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Within hours of the news breaking about Michael Jackson's death, attention started to turn toward one of the only eyewitnesses to the event: his personal physician.

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When choosing doctors, people like to know the answers to a few basic questions.

"Do they have the right amount of experience?"

"Are they conveniently located?"

"Do they accept my insurance?"

Somewhere above, "Do they stock Popular Mechanics in the lobby?" and below "Did they go to medical school?" might be these questions:

"Do they abuse drugs?"

"Are they honest?"

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Matthew William Wasserman of Katy, Texas, found a unique way to treat a female patient's back: "a sensory examination of the genital area."

That was according to the Texas Medical Board.

Now, Wasserman had only been out of medical residency for three years when this happened, and he did not have a lot of women in his graduating class at Baylor Medical College. Still, one has to assume that most doctors know the basics of anatomy, male or female.

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Public health officials are increasingly concerned about a possible pandemic amid reports of hundreds of new cases of swine flu in Mexico that have killed up to 60 people. Eight swine flu cases have been reported in the United States, in California and Texas. Mexican authorities are taking drastic measures to contain the swine flu outbreak, closing schools and universities in Mexico City.

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Pete Delgado is currently the Chief Executive Officer for the Los Angeles County- University of Southern California (LAC+USC) Healthcare Network. He is responsible for directing the leadership and operations of all health service programs for LAC-USC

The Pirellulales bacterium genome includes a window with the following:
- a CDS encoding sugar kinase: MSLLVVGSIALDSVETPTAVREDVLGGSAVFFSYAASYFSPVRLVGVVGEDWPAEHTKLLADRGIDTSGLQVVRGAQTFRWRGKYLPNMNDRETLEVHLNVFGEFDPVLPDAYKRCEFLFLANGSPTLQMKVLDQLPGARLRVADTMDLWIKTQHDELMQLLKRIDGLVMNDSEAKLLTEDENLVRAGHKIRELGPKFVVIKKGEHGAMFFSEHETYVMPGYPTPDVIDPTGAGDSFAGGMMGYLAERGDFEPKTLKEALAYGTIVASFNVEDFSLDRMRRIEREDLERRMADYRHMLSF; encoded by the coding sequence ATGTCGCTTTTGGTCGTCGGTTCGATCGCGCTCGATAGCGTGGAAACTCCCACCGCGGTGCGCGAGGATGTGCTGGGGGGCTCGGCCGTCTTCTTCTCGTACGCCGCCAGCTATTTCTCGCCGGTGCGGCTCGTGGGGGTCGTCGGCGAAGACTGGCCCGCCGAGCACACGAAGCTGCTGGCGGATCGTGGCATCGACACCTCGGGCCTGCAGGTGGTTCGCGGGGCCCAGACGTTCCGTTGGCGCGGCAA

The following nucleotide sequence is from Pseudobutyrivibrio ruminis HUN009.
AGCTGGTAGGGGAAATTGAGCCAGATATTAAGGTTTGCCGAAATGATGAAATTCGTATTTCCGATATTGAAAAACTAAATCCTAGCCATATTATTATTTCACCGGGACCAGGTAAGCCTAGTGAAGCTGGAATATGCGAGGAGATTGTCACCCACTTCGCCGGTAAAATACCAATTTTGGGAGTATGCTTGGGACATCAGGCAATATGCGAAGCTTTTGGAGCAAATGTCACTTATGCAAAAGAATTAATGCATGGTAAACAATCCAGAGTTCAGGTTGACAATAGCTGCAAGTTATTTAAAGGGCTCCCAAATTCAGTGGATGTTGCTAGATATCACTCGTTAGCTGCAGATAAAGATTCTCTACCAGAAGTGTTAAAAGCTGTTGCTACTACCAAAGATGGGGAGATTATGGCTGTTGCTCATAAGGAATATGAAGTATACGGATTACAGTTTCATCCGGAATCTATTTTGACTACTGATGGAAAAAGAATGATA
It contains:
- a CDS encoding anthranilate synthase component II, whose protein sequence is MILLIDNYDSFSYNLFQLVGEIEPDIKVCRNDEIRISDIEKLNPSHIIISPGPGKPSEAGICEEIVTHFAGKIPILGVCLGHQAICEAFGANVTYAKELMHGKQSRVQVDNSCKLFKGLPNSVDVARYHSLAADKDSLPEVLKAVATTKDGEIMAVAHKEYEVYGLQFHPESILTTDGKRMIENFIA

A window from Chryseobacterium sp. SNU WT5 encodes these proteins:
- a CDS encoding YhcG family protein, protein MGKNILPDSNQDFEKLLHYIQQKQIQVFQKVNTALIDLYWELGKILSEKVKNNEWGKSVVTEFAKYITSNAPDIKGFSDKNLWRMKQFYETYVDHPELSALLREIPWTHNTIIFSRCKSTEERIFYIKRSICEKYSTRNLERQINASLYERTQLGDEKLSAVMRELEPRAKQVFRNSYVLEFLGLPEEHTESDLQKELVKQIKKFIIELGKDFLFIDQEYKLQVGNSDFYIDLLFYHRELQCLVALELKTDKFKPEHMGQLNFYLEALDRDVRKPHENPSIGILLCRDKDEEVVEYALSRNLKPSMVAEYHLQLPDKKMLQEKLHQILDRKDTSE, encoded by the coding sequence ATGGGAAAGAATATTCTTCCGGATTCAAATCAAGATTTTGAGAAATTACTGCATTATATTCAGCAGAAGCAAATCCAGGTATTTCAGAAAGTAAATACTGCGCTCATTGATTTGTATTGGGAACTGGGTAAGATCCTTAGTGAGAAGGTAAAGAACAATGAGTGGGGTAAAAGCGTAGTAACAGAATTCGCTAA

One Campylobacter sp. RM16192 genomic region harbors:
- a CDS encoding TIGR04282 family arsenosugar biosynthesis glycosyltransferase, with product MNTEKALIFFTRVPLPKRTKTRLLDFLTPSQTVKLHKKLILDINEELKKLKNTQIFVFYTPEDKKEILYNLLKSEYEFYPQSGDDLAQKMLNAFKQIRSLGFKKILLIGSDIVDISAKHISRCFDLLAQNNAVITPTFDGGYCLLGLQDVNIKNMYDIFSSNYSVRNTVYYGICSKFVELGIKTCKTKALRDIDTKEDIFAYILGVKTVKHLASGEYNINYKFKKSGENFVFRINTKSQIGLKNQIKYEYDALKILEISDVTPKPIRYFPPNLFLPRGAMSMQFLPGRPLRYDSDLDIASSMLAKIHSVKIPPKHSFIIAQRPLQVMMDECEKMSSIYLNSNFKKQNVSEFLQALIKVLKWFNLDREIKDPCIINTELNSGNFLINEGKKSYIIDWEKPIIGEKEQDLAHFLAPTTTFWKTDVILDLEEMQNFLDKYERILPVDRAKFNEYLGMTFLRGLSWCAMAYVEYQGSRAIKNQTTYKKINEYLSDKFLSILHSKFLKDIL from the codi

Healthcare Network including the Medical center, the tertiary care hub of the Los Angeles County Department of Health Services and the primary teaching facility of the Keck School of Medicine of the University of Southern California. As a seasoned healthcare executive, Mr.

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Paul T. Giboney, M.D., is associate medical director of Clinica Msr. Oscar A. Romero, a non-profit community health center in Los Angeles that serves about 50,000 patients a year, most of them uninsured or underinsured. Dr. Giboney has been involved in inner city medicine for 14 years and has worked at Clinica Romero for six years. In addition to his medical practice, Dr. Giboney has been extensively involved with several quality improvement efforts at Clinica Romero and in collaborative work with community and public partners. Dr.

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Murray Penner is the Deputy Executive Director of Domestic Programs at the National Alliance of State and Territorial AIDS Directors (NASTAD). Penner's primary responsibilities include oversight of the Care and Treatment, Prevention, Viral Hepatitis and Racial/Ethnic Health Disparities programs, including oversight of cooperative agreements with HRSA, CDC and the Office of Minority Health (OMH). Penner also oversees overall responsibility for NASTAD's National ADAP Monitoring and Technical Assistance program, which includes production of the National ADAP Report.

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Dr. Myers is the former Director for the Department of Health and Human Service's National Vaccine Program Office (NVPO) and has an appointment at University of Texas Medical Branch (UTMB) as the Sealy Center for Vaccine Development's (SCVD) Associate Director for Public Health Policy and Education. Vaccine policy issues that Dr. Myers and the SCVD address are assessing the safety and benefits of new and experimental vaccines and barriers that keep people from getting the vaccines they need.

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David C. Warner is the Wilbur J. Cohen Fellow in Health and Social Policy at the Lyndon B. Johnson School of Public Affairs and a professor of public affairs at the University of Texas at Austin. He also is a visiting professor at the University of Texas School of Public Health in Houston. His major teaching and research interests are in economics, health policy and health finance. He formerly taught at Wayne State University and Yale University and was deputy director of the Office of Program Analysis of the New York City Health and Hospitals Corporation.

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As the fastest growing ethnic population in the United States, Latinos have a major impact on the health care system. Nearly one in three Americans will be Latino by 2050, according to an August 2008 estimate by the U.S. Census Bureau. The Latino population is expected to nearly triple from 46.7 million in 2008 to 132.8 million in 2050. As a percentage of the overall U.S. population, Latinos will more than double from 15 to 30 percent.

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